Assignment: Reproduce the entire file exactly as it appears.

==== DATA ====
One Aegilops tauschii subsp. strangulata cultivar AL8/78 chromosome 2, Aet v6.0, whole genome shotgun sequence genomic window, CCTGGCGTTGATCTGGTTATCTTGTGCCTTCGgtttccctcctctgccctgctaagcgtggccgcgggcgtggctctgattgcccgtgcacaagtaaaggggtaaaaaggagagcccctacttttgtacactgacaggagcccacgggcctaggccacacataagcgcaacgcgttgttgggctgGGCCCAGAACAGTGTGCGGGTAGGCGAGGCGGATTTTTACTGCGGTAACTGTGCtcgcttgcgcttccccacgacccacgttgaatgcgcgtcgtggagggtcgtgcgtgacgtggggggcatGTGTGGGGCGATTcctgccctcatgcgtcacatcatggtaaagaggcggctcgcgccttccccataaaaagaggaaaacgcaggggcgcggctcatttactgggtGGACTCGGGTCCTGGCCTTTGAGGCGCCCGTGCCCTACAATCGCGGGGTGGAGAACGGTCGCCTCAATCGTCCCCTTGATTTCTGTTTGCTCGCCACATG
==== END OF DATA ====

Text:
One Aegilops tauschii subsp. strangulata cultivar AL8/78 chromosome 2, Aet v6.0, whole genome shotgun sequence genomic window, CCTGGCGTTGATCTGGTTATCTTGTGCCTTCGgtttccctcctctgccctgctaagcgtggccgcgggcgtggctctgattgcccgtgcacaagtaaaggggtaaaaaggagagcccctacttttgtacactgacaggagcccacgggcctaggccacacataagcgcaacgcgttgttgggctgGGCCCAGAACAGTGTGCGGGTAGGCGAGGCGGATTTTTACTGCGGTAACTGTGCtcgcttgcgcttccccacgacccacgttgaatgcgcgtcgtggagggtcgtgcgtgacgtggggggcatGTGTGGGGCGATTcctgccctcatgcgtcacatcatggtaaagaggcggctcgcgccttccccataaaaagaggaaaacgcaggggcgcggctcatttactgggtGGACTCGGGTCCTGGCCTTTGAGGCGCCCGTGCCCTACAATCGCGGGGTGGAGAACGGTCGCCTCAATCGTCCCCTTGATTTCTGTTTGCTCGCCACATG